Pike River Restoration
Stream Floodplain, Riparian Corridor and Habitat Restoration
Beginning in 1996, the Mount Pleasant Storm Water Drainage District (MPSWDD) entered into a facilitation process with the Wisconsin Department of Natural Resources (WDNR) regarding the development and implementation of a strategic plan to mitigate flooding in the North Branch of the Pike River. The frequency and severity of flooding events in the watershed had been increasing over the past decades, and the plan that had been prepared in the 1980s by the Southeastern Wisconsin Regional Planning Commission was declined by WDNR when submitted by MPSWDD for Chapter 30 Approval. The year-long facilitation process resulted in a reformulation of the Pike River Plan from a strictly “stormwater conveyance” project into a more extensive stream “corridor restoration” project.
Action items incorporated into the restoration plan included:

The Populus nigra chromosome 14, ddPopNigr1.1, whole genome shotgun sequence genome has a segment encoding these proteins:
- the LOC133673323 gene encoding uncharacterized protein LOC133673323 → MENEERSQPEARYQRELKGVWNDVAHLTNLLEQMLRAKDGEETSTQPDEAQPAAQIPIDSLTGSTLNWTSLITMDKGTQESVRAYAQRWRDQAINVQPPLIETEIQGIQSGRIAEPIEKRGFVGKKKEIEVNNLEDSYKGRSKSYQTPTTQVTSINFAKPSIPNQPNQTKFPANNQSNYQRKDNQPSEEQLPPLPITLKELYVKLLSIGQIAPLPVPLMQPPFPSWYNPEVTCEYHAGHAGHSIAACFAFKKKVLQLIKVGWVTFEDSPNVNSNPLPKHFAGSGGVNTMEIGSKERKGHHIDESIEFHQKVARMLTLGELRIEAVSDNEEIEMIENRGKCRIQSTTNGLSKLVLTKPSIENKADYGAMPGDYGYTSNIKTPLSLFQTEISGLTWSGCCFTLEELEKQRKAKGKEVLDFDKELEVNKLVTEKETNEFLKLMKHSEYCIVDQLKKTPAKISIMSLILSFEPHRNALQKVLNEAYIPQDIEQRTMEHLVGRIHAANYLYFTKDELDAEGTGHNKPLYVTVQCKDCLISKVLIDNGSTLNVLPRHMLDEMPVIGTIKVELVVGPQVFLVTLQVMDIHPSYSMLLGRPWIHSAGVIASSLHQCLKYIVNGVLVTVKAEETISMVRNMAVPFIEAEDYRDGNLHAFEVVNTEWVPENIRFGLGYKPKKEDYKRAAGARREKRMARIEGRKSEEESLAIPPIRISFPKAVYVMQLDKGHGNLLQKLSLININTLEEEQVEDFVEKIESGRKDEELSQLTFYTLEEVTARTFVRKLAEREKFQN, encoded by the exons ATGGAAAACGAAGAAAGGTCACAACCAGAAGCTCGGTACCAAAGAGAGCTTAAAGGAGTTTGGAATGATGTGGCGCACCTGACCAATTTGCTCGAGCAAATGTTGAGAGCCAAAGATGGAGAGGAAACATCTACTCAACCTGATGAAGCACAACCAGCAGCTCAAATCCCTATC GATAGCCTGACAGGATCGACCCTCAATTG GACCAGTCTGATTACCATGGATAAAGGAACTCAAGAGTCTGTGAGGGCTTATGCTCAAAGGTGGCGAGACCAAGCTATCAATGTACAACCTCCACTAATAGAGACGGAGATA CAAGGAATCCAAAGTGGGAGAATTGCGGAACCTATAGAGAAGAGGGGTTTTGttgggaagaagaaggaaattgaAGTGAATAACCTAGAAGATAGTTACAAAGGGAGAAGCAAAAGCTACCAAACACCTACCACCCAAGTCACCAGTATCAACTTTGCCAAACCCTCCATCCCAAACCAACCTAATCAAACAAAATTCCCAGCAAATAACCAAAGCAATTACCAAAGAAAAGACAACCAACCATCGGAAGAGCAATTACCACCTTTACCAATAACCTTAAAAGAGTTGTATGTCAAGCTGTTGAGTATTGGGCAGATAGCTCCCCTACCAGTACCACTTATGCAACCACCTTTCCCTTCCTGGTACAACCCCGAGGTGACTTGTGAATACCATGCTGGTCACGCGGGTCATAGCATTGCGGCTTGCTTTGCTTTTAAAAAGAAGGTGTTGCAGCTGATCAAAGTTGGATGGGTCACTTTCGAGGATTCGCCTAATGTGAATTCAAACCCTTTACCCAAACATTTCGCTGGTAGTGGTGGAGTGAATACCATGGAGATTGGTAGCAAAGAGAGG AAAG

- Continued comprehensive stormwater, and non-point management to reduce peak flows, maintain base flows, and improve water quality.
- Placement of multiple wetland systems with connectivity to the channel to function as detention/retention basins along the stream.
- Incorporation of multi-stage channel cross-sectional designs with prairie / wetland riparian vegetation to restore the native pre-settlement flora of the watershed.
- Widening of the floodplain to allow more-frequent flooding and the dissipation of peak flow energy.
- Increased channel length by addition of sinuosity (meanders) into a new channel to diversify habitat.
- Construction of new channel segments outside of the existing stream bed whenever possible - minimizing disturbance to stream and allowing revegetation and stabilization prior to use.
- Design and placement of habitat structures to promote resident fish communities.
- Implementation of a monitoring plan for habitat, invertebrate, and fish to evaluate the success of the project and recommend modifications as necessary.